VALPARAISO — Gary Hanney admits culpability in not seeking help sooner for a 20-month-old girl, who was injured while in his care and later died.
But the 32-year-old Wheatfield resident said last week he is having second thoughts about having pleaded guilty to such a high-level criminal offense in the wake of the death. He said he did not knowingly hurt the child and that the girl's mother played a bigger role in the case than has been portrayed.
"I have regrets about everything," Hanney told The Times last week in an exclusive interview.
Hanney pleaded guilty May 31 to a Level 1 felony count of neglect of a dependent and faces between 20 and 30 years behind bars, according to the terms of the proposed plea agreement.
Porter Superior Court Judge Jeffrey Clymer took the proposed plea under consideration and said he wanted to see more details of the case that will be part of a pre-sentence investigation report before deciding whether to accept the deal.
The fate of the plea agreement is entirely in the hands of the judge.
A hearing for the plea and sentence, originally scheduled for late July, has been delayed until Sept. 6 at the request of prosecutors. Prosecutors sought the delay so a doctor — who could not make the original hearing date — can testify, court documents indicate.
The need for the doctor was triggered by the results of a pre-sentence investigation report, though no further details were provided in court documents as to why.
The child's mother, Tamika Conley, 25, pleaded guilty to three level 3 felony counts of neglect of a dependent and faces 30 years of probation. She remains behind bars, and disposition of her case is awaiting the outcome on Hanney's fate.
Night of injury
Hanney, who is not father of any of Conley's three children, said when he arrived at the couple's home in the Camelot Manor Estates mobile home park in Portage early on the evening of July 18, 2017, Conley was in a bedroom with the youngest child, who later died.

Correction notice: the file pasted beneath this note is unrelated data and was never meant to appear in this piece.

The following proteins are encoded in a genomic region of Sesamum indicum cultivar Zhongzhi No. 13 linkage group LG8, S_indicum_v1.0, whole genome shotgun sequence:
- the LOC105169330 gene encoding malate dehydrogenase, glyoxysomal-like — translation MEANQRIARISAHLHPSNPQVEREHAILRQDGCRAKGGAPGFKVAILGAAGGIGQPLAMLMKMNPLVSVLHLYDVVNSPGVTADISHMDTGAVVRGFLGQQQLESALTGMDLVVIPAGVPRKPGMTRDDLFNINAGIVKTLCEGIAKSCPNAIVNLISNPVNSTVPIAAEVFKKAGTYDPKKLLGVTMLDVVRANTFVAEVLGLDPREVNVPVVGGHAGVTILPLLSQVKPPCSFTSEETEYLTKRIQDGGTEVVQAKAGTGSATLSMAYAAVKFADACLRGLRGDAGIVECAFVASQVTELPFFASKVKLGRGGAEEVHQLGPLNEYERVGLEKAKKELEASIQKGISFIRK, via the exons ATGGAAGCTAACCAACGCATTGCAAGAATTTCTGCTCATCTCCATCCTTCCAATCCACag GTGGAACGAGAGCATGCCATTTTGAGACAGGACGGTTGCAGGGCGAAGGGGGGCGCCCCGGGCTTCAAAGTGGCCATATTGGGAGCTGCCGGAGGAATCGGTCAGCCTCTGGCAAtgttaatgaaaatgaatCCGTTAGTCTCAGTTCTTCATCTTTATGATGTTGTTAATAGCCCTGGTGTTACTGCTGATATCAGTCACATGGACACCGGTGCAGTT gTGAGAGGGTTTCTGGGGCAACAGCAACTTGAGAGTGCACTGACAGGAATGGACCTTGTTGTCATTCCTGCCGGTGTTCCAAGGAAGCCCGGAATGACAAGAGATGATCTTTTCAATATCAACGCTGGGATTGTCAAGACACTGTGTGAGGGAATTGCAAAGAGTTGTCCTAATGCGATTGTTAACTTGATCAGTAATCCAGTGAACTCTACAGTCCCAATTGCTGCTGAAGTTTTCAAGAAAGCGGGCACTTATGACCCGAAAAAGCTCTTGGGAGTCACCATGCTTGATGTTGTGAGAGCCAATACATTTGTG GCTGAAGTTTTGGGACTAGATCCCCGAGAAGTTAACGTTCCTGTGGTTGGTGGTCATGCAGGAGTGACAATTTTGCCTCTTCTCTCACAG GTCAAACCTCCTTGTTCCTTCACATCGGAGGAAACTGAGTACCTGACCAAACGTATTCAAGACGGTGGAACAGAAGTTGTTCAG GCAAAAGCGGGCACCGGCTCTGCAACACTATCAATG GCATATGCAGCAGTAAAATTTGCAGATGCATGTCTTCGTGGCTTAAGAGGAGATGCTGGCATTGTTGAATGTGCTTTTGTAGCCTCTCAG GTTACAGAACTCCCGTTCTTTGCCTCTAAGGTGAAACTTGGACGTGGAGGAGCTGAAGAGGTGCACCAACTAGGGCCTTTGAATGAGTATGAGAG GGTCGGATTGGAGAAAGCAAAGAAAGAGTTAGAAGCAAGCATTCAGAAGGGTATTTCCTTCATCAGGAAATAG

Hanney said he and Conley were involved in a disagreement and not talking with one another when Conley left for work.
Once alone with the children, Hanney said he went to check on the youngest child and found her lying in her crib and lethargic.
Figuring the child was just having a bad day, Hanney said he placed her on a bed and then playfully plopped down on the mattress in hopes of triggering a response from the child. The girl, instead, fell to the wooden floor.
"I asked if she was OK," he said. The girl replied with a "yeah."
Hanney said he searched online for symptoms of health problems resulting from a child falling.
"She wasn't showing any of those signs," he said.
Yet a half hour later, Hanney said he noticed the girl was sighing every few minutes. When it began occurring more often, he called Conley, who came home from work.
He said Conley placed the child under cold water in the bathtub and then placed a bag of frozen peas on her daughter's head.
Hanney said he had to fight Conley to get the telephone to call for help.
Not a monster
Doctors later found the child had "multiple bruises on her body and had no brain function," according to police. The baby's body temperature was 80 degrees, and the doctor believed "the injuries occurred within a very short period of time prior to her breathing difficulties."
The child died a few days later.
Conley's defense attorney, Mark Chargualaf, declined comment last week.
Hanney said he has struggled with drug addiction since he was 17 or 18 and was abusing prescription drugs during his time in a relationship with Conley. That relationship began a year before the incident in question, he said.
But Hanney insists he was not intoxicated on the night in question and was going through withdrawal, which left him confused during his interaction with emergency medical officials and police.
"My brain wasn't there," he said.
Hanney said he is not the monster everyone has wanted to believe he was. He said Conley had not been taking good care of her children from the start of their relationship, and he tried to do what he could to make sure they were eating better and receiving better quality attention and overall care.
"They were the only good aspect of that relationship, if you can even call it that," he said.
Hanney said he decided to plead guilty to the Level 1 felony — which was increased in severity when the child died — because he could not afford to go to trial.
A trial would cost him another $10,000 in legal fees, in addition to court costs, he said.
"None of it makes sense," he said of his current situation with the case.
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